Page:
Saturday, August 23, 2008

Jesus gave "keys" of the kingdom./kindom "to Peter and to community as a whole"

In Matthew 16:18-19 and Matthew 18: 18, Jesus gave the "keys" to the Kingdom/Kindom of God to Peter and to the community.
Gary Wills, Pultizer prize winning author, sums up the scholarship: " But Jesus, in the same gospel, gives the same power not to Peter exclusively but to the followers as a body: 'In truth I tell you (hymin, plural) that whatever you tie on earth will have been tied in heaven, and whatever you loose on earth will have been loosed in heaven "( Mt. 18:18).
"From this Augustine concluded that Peter is just ' a representative of the church'- and in fact the community as a whole had the power to include or exclude members in the early gatherings."
Gary Wills, What Jesus Meant, pp. 80-81.

Excerpt from Bishop Tom Gumbleton's Homily in ncronline
Reflection on scripture passage: Christ giving keys of kingdom to Peter and the Community
"But in fact, that interpretation did not become part of the church's
tradition until the fourth century, when Constantine (the Roman emperor) had
been baptized and the church began to exist with freedom in the Roman
Empire. It began to take on some of the traits of that empire -- power,
prestige, wealth -- so this interpretation of this passage developed in that
fourth century.

Before that, in the earliest tradition, the passage was interpreted as Peter
being a type, an image of all the disciples. So Jesus is saying then, "It is
on all my believing disciples that I build my church. To all my disciples I
give the power to bind or to loose." That's the earliest interpretation and
that's reinforced, actually, when you go just a little bit further into
Matthew's gospel in the 18th chapter, and Jesus is speaking, not to Peter,
but to all the disciples, the whole community. "I say to you, whatever you
bind on earth, heaven will keep bound; whatever you unbind on earth, heaven
will keep unbound."

So it wasn't Peter, and now the pope, that has the full authority and power
within the church, it's the whole community, the church. That's what Jesus
said to his disciples and that was the earliest interpretation of this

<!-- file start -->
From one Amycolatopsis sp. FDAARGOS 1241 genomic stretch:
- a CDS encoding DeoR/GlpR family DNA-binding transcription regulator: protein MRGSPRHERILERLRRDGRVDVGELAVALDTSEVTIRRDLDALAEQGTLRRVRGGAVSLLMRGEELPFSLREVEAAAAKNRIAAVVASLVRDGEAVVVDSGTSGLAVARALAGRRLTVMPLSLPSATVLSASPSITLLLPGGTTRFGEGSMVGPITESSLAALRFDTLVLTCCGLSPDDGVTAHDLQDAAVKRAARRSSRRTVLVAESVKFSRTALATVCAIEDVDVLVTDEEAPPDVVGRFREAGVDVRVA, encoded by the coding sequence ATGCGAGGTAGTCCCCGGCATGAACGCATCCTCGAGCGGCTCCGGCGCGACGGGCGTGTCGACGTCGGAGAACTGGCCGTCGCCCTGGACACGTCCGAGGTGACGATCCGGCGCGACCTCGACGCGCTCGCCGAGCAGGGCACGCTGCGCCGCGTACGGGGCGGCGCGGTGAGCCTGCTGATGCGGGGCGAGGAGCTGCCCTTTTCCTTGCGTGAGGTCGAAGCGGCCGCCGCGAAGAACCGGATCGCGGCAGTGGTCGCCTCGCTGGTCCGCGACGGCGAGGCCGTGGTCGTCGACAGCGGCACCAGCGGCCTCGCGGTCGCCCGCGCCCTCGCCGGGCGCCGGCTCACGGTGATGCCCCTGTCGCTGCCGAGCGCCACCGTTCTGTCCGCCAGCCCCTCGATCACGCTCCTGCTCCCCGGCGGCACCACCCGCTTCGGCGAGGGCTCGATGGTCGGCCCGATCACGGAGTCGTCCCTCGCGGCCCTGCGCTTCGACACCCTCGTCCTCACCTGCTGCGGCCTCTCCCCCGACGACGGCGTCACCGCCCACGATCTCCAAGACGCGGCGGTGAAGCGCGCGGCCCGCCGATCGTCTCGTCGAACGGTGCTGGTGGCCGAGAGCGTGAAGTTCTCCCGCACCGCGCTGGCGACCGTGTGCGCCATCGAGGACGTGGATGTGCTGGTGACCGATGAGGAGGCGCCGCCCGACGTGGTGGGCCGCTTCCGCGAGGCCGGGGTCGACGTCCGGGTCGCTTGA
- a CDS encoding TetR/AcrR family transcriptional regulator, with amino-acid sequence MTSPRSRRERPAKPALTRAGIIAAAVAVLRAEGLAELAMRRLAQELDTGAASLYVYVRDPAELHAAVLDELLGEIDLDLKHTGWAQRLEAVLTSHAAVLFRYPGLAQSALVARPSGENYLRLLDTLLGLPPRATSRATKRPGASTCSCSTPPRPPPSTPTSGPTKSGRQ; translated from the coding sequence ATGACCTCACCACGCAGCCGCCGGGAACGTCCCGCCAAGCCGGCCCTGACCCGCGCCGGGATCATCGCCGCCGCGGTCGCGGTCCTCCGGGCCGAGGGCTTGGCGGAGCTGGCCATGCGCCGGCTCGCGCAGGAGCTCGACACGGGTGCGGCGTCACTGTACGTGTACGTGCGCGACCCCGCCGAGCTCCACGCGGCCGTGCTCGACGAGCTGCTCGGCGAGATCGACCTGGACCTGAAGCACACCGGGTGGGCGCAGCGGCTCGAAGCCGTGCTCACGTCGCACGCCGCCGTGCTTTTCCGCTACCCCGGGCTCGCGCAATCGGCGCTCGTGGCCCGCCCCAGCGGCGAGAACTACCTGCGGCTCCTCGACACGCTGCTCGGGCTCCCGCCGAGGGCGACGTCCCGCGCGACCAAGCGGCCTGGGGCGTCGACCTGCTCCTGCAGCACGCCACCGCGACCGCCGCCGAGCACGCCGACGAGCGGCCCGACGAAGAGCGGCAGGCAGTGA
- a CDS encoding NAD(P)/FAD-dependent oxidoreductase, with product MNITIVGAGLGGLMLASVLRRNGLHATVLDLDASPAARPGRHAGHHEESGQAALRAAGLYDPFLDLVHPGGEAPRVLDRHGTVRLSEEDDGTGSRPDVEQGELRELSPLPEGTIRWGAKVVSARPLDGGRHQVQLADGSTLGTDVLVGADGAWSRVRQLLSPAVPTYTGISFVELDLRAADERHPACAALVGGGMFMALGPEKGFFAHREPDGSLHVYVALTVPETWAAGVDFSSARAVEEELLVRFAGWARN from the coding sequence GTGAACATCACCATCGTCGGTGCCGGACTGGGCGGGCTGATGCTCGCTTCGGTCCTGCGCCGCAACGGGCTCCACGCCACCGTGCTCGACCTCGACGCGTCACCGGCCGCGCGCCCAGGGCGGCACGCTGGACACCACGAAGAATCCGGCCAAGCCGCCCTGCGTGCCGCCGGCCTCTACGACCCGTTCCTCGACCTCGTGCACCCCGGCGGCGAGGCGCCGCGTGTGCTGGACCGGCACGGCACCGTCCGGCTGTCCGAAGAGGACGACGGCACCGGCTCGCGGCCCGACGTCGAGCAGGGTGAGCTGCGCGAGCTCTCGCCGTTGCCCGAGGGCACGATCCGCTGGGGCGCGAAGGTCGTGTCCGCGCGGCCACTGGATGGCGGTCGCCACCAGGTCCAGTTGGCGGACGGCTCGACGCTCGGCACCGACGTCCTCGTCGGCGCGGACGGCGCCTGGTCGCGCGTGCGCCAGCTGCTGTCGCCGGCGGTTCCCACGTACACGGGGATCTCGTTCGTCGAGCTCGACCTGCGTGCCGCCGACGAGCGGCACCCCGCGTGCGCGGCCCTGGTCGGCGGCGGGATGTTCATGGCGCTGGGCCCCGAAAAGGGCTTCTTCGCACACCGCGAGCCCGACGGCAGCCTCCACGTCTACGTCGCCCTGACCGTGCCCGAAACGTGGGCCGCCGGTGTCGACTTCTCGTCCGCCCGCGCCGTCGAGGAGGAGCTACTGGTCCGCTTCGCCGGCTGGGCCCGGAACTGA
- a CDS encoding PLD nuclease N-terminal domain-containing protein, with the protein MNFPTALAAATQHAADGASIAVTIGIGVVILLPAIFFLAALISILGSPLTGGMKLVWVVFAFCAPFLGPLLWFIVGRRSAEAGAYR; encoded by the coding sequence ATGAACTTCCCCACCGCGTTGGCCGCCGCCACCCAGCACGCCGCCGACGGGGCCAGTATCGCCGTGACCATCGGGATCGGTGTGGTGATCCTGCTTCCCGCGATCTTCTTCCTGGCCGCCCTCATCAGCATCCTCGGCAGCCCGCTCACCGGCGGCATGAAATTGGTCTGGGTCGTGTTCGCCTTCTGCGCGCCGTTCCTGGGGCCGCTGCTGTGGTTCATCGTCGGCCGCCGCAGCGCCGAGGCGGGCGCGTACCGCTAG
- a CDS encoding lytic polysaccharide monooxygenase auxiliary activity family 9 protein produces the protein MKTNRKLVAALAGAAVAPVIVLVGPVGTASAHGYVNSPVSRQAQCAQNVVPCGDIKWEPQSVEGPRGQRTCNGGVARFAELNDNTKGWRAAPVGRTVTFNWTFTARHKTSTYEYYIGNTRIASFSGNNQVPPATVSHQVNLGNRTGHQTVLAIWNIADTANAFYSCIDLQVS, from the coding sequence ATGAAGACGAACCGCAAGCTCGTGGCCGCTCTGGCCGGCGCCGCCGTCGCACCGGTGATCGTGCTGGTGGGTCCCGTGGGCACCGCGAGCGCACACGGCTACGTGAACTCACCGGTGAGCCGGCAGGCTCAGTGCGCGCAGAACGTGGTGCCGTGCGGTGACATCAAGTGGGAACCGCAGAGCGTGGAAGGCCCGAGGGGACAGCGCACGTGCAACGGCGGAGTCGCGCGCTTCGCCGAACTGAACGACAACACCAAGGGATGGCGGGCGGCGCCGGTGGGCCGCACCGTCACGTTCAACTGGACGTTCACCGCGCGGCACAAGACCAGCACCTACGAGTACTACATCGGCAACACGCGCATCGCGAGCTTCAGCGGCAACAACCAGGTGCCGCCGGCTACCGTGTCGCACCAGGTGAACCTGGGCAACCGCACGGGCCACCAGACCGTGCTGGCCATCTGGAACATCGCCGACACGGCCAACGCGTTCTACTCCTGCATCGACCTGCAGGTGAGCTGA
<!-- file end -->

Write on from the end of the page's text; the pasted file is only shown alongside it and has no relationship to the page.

Later on in the Eastern part of the church, the passage was interpreted as
Jesus building the church on faith -- it was the faith of Peter that was
emphasized -- so the church was built on the faith of believing Christians.
Later on, in fact, in the Middle Ages, people began to interpret the passage
that it's on Jesus himself, the Christ, that the church is built. Yet we
have taken this one interpretation and have, in fact, enlarged upon it so
that we have a church where one person (and this, if you think about it, is
really extreme) has all legislative power. The pope can make any law, end
any law, at any time, at any moment.
This is not a healthy thing, actually, for our church. We have to remember
that when Jesus first began to preach and to teach, he was gathering a
community of disciples. Jesus never organized a church. All of this only
developed over a period of time, so it's changeable. It seems to me, and to
many in the church today, that we need to change."
--Bishop Tom Gumbleton This homily was given at St. Hilary Parish, Detroit, Mich.

1 comment:

Father Mitchell said...

Bishop Grumbleton is not a Roman Catholic so why is he pretending. We do not make up our faith according to our fancies in this short life even going to the extreme foolishness of making up words like kindom. You people have too much time on your hands. If you hate the Roman Catholic Church so much - then do us all a favour and start your own.